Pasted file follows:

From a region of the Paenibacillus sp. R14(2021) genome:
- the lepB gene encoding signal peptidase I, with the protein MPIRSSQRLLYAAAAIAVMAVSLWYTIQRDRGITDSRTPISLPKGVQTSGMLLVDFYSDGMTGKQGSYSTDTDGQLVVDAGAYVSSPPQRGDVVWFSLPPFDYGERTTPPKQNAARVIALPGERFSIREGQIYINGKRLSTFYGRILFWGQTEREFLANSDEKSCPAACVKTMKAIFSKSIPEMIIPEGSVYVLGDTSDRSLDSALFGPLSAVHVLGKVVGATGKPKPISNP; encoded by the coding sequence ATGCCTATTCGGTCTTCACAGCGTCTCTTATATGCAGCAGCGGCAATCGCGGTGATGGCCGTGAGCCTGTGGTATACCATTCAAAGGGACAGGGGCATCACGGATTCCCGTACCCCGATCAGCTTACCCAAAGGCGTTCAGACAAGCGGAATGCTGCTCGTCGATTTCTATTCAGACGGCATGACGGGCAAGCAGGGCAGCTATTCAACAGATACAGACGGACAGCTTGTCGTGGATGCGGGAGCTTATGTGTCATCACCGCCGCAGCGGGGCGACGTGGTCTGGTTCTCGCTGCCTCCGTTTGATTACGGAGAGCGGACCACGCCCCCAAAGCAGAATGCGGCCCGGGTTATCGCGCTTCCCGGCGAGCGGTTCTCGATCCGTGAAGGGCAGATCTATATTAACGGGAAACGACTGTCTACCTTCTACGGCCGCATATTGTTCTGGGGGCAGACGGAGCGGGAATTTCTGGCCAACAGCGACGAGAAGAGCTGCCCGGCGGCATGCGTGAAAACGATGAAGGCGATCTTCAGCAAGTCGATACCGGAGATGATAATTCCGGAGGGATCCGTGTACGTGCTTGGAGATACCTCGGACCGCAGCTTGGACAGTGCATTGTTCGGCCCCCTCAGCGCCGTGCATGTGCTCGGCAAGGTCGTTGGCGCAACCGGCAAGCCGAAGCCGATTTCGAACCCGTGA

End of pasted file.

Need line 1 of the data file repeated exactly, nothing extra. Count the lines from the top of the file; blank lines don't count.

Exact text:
From a region of the Paenibacillus sp. R14(2021) genome: